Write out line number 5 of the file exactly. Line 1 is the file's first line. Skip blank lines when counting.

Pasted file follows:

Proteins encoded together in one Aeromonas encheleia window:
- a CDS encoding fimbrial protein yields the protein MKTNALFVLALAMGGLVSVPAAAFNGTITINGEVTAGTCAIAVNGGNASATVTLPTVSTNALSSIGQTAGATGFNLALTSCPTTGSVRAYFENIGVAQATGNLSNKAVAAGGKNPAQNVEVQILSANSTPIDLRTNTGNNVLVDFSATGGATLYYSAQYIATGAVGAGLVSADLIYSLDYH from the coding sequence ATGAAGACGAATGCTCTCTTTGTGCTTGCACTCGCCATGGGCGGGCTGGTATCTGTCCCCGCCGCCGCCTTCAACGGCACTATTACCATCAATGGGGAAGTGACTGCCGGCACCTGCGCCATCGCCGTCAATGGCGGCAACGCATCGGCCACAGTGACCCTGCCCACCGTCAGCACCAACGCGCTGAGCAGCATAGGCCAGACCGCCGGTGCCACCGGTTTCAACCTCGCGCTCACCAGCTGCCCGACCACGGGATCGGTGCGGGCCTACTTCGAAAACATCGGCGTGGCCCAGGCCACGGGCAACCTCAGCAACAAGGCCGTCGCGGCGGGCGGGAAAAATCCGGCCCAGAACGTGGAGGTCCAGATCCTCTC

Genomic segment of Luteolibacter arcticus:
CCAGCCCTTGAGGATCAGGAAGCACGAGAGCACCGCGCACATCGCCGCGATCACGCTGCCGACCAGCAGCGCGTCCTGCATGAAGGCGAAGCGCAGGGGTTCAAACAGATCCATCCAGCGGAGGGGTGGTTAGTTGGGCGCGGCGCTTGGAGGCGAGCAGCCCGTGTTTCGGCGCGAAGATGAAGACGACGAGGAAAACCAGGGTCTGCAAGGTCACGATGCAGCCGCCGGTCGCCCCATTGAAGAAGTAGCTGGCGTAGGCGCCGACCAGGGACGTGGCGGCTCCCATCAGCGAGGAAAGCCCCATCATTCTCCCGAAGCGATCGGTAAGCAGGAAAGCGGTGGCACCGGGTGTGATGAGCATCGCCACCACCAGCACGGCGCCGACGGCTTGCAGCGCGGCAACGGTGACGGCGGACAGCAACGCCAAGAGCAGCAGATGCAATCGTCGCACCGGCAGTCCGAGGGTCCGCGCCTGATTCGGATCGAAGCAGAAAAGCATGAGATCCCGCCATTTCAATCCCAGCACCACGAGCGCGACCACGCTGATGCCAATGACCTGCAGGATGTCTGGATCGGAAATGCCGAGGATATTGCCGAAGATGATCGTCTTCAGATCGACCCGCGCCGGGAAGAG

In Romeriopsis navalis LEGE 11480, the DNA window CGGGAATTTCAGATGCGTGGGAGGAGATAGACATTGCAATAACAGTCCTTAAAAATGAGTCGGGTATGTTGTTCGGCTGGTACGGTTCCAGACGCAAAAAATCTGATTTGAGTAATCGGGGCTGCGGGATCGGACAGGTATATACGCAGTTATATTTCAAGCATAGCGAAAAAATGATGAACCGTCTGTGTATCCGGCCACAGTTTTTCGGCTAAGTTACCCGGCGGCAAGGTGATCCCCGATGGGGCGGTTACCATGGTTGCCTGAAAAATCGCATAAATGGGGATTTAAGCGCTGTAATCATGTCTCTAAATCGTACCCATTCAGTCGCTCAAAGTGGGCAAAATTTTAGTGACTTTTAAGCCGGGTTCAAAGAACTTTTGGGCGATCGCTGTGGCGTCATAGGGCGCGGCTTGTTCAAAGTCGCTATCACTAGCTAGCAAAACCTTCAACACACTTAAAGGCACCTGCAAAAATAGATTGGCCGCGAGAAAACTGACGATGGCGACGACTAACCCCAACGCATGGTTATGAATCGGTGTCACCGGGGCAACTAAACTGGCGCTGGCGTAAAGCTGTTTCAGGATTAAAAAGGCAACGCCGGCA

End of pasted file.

In Romeriopsis navalis LEGE 11480, the DNA window CGGGAATTTCAGATGCGTGGGAGGAGATAGACATTGCAATAACAGTCCTTAAAAATGAGTCGGGTATGTTGTTCGGCTGGTACGGTTCCAGACGCAAAAAATCTGATTTGAGTAATCGGGGCTGCGGGATCGGACAGGTATATACGCAGTTATATTTCAAGCATAGCGAAAAAATGATGAACCGTCTGTGTATCCGGCCACAGTTTTTCGGCTAAGTTACCCGGCGGCAAGGTGATCCCCGATGGGGCGGTTACCATGGTTGCCTGAAAAATCGCATAAATGGGGATTTAAGCGCTGTAATCATGTCTCTAAATCGTACCCATTCAGTCGCTCAAAGTGGGCAAAATTTTAGTGACTTTTAAGCCGGGTTCAAAGAACTTTTGGGCGATCGCTGTGGCGTCATAGGGCGCGGCTTGTTCAAAGTCGCTATCACTAGCTAGCAAAACCTTCAACACACTTAAAGGCACCTGCAAAAATAGATTGGCCGCGAGAAAACTGACGATGGCGACGACTAACCCCAACGCATGGTTATGAATCGGTGTCACCGGGGCAACTAAACTGGCGCTGGCGTAAAGCTGTTTCAGGATTAAAAAGGCAACGCCGGCA